How does your foot taste, Pat Putnam (Battered but As Yet Unbowed, Sept. 27)? I found it quite gratifying to watch nationally ranked North Carolina intentionally take a delay-of-game penalty in order to ensure its meager two-point victory over Army, a team "you have to worry for."
West Point, N.Y.
I must disagree with your SCORECARD item (Sept. 27). Pittsburgh Coach Chuck Noll was right to level his charge against George Atkinson of the Raiders. "Implosive contact" in pro football is one aspect of the game; mugging is not. It has only become a factor because the sporting press and the game's hierarchy have allowed matters on the field to get out of hand and into crunched fists.
The officials and reporters that allowed, and merely sluffed off, Atkinson's mugging of Lynn Swann are as bad as the "fans" who dismiss fighting as part of the game in pro hockey. Both types of violence should be curbed with heavier fines and suspensions.
Personally, I prefer the finesse of a touchdown pass or a slick skate-and-score to a cheap shot in the secondary or bedlam at the boards. Why not end it?
New York City
?The point of the SCORECARD item was that by emphasizing violence and brutality, pro football invites the sort of mayhem that occurred in the Pittsburgh- Oakland game.—ED.
It seems to me that a purposeful clothes-lining, a punch and a late hit are all distinguishable from a clean tackle. If the Steelers are unnecessarily brutal that does not entitle the Raiders to be the same; both teams should be penalized. The penalties should include not only fines, but also player suspensions. Any way to reduce unnecessary injuries would be helpful.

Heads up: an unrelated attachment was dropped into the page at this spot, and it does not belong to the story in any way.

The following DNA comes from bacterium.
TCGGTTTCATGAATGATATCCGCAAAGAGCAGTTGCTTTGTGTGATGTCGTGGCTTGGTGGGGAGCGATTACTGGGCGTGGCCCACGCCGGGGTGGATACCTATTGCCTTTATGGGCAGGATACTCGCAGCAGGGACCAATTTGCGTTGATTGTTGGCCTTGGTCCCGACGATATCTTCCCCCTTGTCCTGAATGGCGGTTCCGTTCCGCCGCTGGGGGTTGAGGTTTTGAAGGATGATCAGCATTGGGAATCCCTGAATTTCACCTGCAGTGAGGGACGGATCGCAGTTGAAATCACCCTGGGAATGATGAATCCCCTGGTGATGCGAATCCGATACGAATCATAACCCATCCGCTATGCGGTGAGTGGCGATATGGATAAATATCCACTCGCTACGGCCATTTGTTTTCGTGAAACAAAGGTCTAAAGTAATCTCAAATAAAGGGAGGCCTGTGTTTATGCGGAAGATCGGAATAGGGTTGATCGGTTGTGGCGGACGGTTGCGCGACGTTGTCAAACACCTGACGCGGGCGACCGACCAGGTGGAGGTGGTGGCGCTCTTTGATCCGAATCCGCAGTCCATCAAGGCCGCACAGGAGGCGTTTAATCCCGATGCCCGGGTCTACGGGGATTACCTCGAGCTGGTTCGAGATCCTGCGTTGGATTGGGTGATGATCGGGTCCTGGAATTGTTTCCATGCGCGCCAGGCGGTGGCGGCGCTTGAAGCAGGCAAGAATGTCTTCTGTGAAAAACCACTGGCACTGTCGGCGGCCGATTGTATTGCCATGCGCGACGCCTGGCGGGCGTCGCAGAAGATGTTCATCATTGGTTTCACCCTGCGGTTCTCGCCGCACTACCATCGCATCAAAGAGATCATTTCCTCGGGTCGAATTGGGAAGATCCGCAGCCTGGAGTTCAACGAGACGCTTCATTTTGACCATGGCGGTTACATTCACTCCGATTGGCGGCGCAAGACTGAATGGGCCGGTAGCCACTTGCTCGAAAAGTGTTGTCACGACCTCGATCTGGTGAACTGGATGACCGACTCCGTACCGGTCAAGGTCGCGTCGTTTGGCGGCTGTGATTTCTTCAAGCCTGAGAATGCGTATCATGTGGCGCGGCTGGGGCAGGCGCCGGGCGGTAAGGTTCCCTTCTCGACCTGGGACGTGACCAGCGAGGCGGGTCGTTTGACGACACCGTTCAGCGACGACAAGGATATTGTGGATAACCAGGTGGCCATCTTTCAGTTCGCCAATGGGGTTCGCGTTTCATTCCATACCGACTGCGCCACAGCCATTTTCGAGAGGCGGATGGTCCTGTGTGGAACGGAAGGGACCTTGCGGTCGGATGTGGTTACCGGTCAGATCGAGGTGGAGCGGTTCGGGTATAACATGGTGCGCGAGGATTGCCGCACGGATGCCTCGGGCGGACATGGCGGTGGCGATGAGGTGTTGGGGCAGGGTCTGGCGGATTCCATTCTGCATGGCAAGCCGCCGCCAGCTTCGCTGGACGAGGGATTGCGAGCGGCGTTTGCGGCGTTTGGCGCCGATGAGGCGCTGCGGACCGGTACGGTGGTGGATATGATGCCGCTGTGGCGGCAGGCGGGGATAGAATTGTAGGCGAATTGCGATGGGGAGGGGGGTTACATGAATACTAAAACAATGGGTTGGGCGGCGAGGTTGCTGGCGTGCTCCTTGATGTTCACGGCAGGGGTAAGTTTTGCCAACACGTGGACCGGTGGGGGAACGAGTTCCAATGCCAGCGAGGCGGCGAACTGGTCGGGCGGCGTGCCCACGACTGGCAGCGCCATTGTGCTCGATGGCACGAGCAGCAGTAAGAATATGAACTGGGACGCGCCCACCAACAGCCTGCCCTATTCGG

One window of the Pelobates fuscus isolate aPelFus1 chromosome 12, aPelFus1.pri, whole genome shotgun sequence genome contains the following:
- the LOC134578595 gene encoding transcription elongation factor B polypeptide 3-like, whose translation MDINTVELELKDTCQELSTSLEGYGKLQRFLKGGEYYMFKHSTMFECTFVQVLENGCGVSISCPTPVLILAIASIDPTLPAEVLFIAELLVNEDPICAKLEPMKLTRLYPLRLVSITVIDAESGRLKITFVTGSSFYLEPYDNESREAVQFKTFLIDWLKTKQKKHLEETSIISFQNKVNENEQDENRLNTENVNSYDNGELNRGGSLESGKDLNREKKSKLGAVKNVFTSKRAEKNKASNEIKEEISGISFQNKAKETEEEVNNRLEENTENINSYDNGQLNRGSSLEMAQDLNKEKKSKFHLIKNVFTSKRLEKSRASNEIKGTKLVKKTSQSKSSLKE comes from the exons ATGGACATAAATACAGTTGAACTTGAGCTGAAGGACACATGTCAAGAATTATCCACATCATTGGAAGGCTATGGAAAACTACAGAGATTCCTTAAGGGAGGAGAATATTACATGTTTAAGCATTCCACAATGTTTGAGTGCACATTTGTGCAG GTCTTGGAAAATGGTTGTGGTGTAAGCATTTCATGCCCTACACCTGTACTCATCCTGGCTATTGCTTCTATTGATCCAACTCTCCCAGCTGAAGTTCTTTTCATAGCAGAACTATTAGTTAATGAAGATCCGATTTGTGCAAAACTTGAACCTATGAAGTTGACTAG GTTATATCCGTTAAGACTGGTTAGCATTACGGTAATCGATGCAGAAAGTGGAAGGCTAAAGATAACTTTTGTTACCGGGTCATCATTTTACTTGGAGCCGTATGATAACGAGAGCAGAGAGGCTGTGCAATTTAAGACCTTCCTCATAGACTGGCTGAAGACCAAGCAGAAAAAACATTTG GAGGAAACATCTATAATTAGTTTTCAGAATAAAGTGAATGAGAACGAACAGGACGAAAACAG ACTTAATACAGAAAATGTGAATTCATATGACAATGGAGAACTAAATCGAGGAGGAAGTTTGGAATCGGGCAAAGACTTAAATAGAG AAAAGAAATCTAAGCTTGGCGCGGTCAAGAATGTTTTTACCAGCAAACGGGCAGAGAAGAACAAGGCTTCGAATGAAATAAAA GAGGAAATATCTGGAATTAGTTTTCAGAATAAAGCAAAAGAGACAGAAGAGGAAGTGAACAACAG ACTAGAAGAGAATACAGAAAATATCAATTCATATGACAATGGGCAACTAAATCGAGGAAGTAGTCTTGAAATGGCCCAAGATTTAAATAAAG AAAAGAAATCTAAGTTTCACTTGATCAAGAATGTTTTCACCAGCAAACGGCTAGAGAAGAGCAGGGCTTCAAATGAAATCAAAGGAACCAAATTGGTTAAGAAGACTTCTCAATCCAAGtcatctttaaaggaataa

MARSHALL PLAUT, M.D.
You mention Howard Cosell and his "bleating with ill-concealed excitement" when a quarterback is blasted, or when a defensive back all but destroys a wide receiver. At least that's where the ball is. Lynn Swann was never near the ball; he even had his head turned upfield. I saw the play and several replays. It was just a case of brutality to a talented ballplayer.
RUN-PRODUCING SECOND BASEMEN
As fine a ballplayer as Joe Morgan is, he is not "the fourth [second baseman] ever to get 100 RBIs in one year" (BASEBALL'S WEEK, Sept. 20). You have overlooked some titans of the game who have accomplished the feat. Tony Lazzeri did it seven times, and so did Charlie Gehringer. Bobby Doerr did it six times, Rogers Hornsby five, Joe Gordon four and Jackie Robinson, Buddy Myer, Del Pratt and Johnny Hodapp once each. The aforementioned all had at least one year of 100 RBIs while playing exclusively at second base. Such stalwart keystoners as Frankie Frisch, Marty McManus, Billy Herman and Odell Hale made the century mark while playing a few games at other positions. So Morgan ranks at best as the 10th second baseman ever to drive in 100 runs in a season or, possibly more realistically, as the 14th ever.